Moves afoot to ‘futureproof’ South Africa’s drones regulations

Regulations governing drones, officially referred to as remotely piloted aircraft systems (RPAS), have been stagnant since July 2015, when the South African Civil Aviation Authority (SACAA) first introduced regulations to formalise the industry.

South Africa was one of the very first countries to introduce a broad set of rules and protocols for all users of RPAS – the Part 101 regulations. These regulations set out to formalise the industry for various users, as well as licensing and registration procedures for aircraft owners and pilots.

Although designed to cater for any user of RPAS, the regulations were developed to serve four broad categories of users – commercial (those who make money from using RPAS), corporate, nonprofit (those who use them for professional purposes such a search and rescue, and disaster management) and hobbyist and/or recreational operators.

When the Part 101 regulations were released, they were seen as a bold and decisive move to ensure safety, mitigate risk and create accountability in the rapidly expanding industry.

However, the RPAS industry has simultaneously been regarded as one of the quickest to develop new technology and applications in which the aircraft can be used.

It would, therefore, make sense that the regulations be adapted and amended to ensure RPAS operators have the legal ability to use their aircraft for unique and new applications, thereby enabling them to stay abreast of technological advances and not lag behind.

There has been noticeable radio silence from the SACAA in terms of communicating with the industry, and little in terms of adapting regulations since Part 101 was enacted. Besides internally changing the medical pilot requirements from a Class 4 to a more stringent Class 3 requirement (Class 3 is the same as that required by pilots of full-size manned aircraft), thereby making it more difficult to obtain pilots licences, not much else has changed over the past four years.

However, RPAS industry federation, South Africa Federation of Unmanned Aviation (Safu) chairperson Sam Twala tells Engineering News & Mining Weekly there was a “unexpected invitation” from the SACAA requesting a meeting between them and another industry representative organisation the Commercial Unmanned Aircraft Association of South Africa (Cuaasa) in September 2019.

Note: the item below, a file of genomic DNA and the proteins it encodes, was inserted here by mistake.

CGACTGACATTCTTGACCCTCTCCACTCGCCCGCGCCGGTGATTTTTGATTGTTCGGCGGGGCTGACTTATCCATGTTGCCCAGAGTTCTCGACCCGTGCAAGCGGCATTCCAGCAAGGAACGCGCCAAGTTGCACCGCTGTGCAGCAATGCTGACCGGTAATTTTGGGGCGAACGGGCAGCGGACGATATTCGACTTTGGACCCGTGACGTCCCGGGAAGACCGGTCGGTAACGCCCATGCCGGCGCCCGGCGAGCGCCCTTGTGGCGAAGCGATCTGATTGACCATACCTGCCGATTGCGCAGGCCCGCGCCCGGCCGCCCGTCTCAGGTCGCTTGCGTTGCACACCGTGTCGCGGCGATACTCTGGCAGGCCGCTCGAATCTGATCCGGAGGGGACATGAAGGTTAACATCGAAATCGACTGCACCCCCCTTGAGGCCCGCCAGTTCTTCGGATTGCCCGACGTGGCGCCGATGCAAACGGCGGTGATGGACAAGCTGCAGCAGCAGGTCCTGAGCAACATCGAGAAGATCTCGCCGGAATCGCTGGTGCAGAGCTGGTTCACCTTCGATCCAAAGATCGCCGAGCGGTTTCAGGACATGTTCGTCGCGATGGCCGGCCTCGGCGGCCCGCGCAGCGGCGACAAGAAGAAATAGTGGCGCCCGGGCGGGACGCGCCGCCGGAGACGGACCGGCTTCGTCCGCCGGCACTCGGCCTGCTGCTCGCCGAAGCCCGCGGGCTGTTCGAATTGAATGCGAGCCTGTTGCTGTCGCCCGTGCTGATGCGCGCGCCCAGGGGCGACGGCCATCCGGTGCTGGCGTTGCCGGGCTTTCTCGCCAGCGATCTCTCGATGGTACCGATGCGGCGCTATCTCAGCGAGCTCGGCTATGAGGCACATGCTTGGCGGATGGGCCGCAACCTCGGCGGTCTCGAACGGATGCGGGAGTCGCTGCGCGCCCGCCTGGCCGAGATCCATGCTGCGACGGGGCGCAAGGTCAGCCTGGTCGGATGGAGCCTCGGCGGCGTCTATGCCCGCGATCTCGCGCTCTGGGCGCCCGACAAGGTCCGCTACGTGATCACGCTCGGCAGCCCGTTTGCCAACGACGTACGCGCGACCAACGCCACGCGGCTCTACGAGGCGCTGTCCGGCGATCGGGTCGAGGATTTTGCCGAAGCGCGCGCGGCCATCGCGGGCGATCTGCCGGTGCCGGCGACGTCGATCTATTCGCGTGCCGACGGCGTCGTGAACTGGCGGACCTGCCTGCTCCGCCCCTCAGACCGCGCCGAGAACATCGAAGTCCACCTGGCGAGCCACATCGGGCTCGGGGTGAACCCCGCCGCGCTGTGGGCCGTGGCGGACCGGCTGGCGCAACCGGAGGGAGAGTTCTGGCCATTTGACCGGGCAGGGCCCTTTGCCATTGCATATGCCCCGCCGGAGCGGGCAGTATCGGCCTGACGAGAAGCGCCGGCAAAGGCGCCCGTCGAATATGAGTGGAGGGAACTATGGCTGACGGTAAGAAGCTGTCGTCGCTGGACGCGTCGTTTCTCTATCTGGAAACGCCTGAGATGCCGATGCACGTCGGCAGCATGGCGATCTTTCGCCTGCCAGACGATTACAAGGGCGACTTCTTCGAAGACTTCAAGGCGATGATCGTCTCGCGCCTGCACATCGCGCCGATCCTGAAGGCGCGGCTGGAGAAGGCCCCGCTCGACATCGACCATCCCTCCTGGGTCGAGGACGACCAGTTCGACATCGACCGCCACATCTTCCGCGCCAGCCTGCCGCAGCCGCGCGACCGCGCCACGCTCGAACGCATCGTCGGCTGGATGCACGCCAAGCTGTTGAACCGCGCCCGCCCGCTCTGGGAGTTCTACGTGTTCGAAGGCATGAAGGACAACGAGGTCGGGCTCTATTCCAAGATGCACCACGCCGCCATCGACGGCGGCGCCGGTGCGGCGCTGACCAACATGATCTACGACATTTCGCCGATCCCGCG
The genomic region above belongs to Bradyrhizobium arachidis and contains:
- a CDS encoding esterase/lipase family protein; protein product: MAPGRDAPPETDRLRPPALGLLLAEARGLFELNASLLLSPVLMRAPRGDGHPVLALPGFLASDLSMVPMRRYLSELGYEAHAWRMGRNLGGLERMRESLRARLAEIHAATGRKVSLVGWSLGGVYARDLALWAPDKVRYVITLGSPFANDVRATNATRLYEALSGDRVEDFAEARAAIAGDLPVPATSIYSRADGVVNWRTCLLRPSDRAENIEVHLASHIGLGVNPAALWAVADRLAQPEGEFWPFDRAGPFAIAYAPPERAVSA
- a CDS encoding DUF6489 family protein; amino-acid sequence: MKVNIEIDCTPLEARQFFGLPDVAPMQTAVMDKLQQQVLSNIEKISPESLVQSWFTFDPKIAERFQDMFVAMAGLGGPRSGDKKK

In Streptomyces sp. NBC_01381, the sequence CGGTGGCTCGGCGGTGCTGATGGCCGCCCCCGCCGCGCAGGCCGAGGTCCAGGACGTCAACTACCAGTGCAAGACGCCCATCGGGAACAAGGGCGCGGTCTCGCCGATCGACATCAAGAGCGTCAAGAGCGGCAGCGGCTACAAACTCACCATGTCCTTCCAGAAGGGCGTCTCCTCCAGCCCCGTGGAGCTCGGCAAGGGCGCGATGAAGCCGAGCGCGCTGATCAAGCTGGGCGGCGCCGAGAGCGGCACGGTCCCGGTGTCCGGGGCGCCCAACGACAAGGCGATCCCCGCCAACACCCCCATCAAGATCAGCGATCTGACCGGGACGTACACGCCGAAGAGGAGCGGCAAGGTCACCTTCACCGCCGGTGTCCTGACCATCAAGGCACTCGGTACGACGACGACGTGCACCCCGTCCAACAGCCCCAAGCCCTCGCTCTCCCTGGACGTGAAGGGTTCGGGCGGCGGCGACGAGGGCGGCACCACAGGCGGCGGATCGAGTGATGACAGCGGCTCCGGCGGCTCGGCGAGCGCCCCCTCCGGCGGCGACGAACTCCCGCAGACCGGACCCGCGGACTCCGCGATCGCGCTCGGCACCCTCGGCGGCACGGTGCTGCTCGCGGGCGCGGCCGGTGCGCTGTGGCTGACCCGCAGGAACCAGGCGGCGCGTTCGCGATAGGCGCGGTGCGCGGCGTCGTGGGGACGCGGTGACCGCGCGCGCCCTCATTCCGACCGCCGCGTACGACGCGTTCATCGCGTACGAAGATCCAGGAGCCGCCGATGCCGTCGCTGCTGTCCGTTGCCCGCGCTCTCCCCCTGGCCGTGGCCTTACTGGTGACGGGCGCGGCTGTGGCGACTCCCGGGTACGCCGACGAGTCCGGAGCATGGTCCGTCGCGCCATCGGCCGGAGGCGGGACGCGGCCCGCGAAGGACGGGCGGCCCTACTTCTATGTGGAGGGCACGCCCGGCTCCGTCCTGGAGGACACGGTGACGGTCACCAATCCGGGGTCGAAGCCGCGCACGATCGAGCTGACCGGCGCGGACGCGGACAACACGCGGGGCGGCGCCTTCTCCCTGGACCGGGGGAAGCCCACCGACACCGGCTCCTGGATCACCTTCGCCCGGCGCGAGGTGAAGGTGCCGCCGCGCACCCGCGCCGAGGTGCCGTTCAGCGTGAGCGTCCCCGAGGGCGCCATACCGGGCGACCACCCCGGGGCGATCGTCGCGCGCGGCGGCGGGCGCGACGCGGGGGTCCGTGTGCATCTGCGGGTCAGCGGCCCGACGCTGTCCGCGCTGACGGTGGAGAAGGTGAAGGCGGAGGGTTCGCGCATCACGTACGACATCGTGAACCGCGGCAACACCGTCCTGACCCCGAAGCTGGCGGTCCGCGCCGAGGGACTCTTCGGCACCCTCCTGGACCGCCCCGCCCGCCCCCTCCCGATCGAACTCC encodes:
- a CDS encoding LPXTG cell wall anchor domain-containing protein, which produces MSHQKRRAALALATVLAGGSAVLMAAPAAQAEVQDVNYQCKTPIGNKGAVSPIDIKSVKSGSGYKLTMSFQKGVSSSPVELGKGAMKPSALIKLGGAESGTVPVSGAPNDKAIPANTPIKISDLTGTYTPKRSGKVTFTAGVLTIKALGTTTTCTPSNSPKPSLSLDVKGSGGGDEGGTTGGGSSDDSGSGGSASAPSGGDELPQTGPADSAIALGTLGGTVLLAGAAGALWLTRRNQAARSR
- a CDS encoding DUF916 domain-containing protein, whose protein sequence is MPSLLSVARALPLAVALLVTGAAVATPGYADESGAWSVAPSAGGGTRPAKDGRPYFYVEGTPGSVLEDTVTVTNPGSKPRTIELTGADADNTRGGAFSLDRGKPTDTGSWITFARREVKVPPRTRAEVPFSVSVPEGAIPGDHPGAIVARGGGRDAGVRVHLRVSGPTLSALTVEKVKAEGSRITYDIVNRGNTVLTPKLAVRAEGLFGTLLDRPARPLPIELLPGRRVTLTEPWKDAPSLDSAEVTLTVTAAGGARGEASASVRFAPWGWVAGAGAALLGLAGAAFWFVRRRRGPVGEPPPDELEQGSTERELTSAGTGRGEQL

Both Cuaasa and Safu have commended the SACAA for opening channels of communication among the three parties.

Positive Progression

Cuaasa president Sean Reitz tells Engineering News & Mining Weekly there is “quite a lot happening and there have been some really positive developments in the past few months”.

The association has been working closely with the SACAA and other stakeholders, he adds.

Cuaasa has been actively engaging the regulator, says Reitz, adding that, at this point, he believes “huge progress” has been made. “In January, I counted 64 issued remote operator certificates and I am led to believe there are several more in various approval stages.”

In addition, he points out that the organisation met with SACAA in early February and reflected on 2019. “The general consensus between industry and the regulator was that much was achieved in 2019 and that 2020 will build on these developments. The most significant development is the change in the RPAS Letter of Approval process, which now promises approval timelines in days, not months.”

He highlights that 2016 to 2018 were turbulent years, with “lots of friction” between the industry and the regulator. However, 2019 marked a change, with the economic cluster of government being mobilised and, along with the prospect of the Fourth Industrial Revolution, recognising RPAS as a key driver of economic growth. More importantly, there is opportunity for youth development, adds Reitz.

“We are seeing lots of young people of all genders coming into the industry through grants, corporate social investment projects and general opportunity.

“I am convinced that 2020 will be . . . a very positive year for the sector in terms of growth. I am optimistic about the possibilities in this decade – 2020 marks a significant time in the South African drone story,” he enthuses.

In this regard, there are a few plans in the pipeline, with one major update – a streamlined registration process for RPAS similar to that for full-size aircraft – already introduced in January.

The SACAA has also created a database of off-the-shelf RPAS original equipment manufacturer (OEM) products that have been registered with the SACAA. This list was consolidated and is now available to any future RPAS operator who wants to register their aircraft.